This lunchtime concert's title referred to the central work Les nuits d’été by Berlioz, which is based on poems by his close friend Théophile Gautier. Perhaps demonstrating the composer's fickleness, the poems refer to the outdoors, particularly woodland, but none actually refers to summer.

Katarina Karnéus © Mats Bäcker
Katarina Karnéus
© Mats Bäcker

In “Villanelle”, the title refers only to the 19-line structure of the poem. It was handled beautifully by the Swedish mezzo-soprano Katarina Karnéus, who delivered with sensitivity and authority throughout the cycle. The pathos of the second song “Le spectre de la rose”, written in slow waltz time was clearly apparent, while in the more dramatic “Sur les lagunes”, the orchestra, particularly the three horns, blended in well without overpowering.

“Absence” was written around the time of Berlioz's marriage breakdown and prophetically was first sung by his mistress and wife-to-be Marie Recio. The orchestra and soloist were able to impart it with contrasts despite its repetitive character. “Au cimetière” is the most harmonically complex of the cycle with its ghostly texture and I'm not sure that the soloist's voice really encompassed the spirit of this lied. The lively final “L'île inconnue” was superb however, posing no problems for Karnéus or her accompanists.

The concert had begun with Haydn's Symphony no. 31 in D major, “Hornsignal”. Haydn made use of a recently acquired complement of four horn players in Prince Esterhazy's orchestra by composing a complex work with the horns playing mostly in pairs. The opening notes represent a popular hunting call followed by a posthorn signal. The movement maintained its momentum with a well-played flute solo being followed by a recapitulation in the minor key. In the second movement, two horns are crooked to play in G major while the others retain the home key of D; this provides a remarkably serene effect together with the strings often pizzicato. The minuet displayed the proclivities of the oboists, together with the horns of course, while the last movement is a theme and seven variations in which the most unusual is the second for solo double-bass, beautifully played by Kees Boersma. In the fourth variation, the re-entry of the horns slightly stuttered but this was the only blemish in a programme in which they played a major part.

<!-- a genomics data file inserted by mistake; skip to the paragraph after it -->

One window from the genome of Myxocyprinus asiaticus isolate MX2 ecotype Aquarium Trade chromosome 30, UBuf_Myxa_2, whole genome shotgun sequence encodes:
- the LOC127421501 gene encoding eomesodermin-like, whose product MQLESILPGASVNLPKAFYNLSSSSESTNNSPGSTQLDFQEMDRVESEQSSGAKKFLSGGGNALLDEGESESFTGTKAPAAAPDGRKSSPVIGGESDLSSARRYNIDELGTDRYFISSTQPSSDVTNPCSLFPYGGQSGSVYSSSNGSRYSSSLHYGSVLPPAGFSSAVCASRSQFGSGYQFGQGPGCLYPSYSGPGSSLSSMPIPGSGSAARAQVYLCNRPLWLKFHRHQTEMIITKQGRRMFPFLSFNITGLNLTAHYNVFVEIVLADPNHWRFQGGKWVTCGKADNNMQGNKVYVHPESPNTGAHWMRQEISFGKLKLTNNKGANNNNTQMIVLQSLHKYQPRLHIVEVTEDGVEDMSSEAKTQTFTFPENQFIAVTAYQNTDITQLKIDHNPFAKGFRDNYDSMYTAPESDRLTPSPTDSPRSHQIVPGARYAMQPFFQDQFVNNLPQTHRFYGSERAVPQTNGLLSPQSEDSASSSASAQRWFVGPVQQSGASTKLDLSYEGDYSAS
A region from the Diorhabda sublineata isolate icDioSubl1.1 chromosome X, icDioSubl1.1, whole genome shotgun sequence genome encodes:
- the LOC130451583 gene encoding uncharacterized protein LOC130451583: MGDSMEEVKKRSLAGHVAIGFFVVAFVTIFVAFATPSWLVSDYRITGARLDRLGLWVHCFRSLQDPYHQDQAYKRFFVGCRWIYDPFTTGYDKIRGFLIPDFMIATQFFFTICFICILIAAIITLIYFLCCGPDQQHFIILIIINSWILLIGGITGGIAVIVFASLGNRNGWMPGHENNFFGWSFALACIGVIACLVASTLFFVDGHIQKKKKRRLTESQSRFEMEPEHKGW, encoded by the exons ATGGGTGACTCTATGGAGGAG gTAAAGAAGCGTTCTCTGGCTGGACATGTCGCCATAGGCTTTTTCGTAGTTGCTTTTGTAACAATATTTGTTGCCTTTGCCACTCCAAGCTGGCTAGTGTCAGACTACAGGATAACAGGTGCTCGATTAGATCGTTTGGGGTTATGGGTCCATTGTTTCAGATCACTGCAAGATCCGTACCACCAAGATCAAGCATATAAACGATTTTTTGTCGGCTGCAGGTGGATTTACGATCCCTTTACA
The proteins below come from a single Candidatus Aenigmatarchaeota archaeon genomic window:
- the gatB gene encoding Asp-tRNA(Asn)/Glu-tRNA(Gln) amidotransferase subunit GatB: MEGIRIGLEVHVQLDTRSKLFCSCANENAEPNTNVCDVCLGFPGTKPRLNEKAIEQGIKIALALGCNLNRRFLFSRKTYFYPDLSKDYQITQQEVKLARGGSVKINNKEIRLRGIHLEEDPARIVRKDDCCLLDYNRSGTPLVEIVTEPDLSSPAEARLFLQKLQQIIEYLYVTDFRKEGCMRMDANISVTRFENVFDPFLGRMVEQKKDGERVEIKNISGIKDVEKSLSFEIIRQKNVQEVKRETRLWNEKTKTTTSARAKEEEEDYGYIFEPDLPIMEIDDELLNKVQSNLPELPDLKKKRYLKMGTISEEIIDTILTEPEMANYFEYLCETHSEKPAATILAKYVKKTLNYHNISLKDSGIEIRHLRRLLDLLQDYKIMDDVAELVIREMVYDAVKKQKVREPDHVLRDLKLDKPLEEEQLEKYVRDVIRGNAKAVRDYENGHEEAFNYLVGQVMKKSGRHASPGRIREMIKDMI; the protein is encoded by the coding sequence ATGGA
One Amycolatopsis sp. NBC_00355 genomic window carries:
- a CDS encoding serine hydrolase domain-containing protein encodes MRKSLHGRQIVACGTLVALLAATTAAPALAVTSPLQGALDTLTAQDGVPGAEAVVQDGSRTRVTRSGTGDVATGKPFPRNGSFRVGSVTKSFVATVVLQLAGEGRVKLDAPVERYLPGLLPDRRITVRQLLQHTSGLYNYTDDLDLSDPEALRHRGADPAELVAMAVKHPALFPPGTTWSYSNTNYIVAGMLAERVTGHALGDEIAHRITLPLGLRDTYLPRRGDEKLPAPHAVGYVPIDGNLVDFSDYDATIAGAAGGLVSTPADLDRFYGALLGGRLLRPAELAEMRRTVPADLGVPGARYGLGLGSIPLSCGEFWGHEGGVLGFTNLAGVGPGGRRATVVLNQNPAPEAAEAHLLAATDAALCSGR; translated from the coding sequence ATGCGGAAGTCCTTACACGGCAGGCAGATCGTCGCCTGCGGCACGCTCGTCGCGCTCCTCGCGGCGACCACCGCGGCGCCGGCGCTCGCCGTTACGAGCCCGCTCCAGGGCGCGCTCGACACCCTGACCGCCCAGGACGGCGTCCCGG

The Sydney Symphony Orchestra excelled under the baton of David Robertson and this was further emphasised by the final work, Schubert's Symphony no. 4 in C minor “Tragic”, a title given to it by the composer. I wonder if the word has slightly different inflexions in German as it really doesn't describe the work accurately, despite its key of C minor. The slow introduction might be an exception but this is followed by faster and livelier episodes; it was the six double-basses that formed the solid structure. The second movement shows off Schubert the songwriter, including the dramatic middle section. The dance-like Minuet, with its playful Trio, were superbly executed while in the final movement the horns demonstrated that they hadn't run out of puff.

All in all, an exhilarating concert, innovative in structure and well-received by a grateful audience, mostly of the older generation. 

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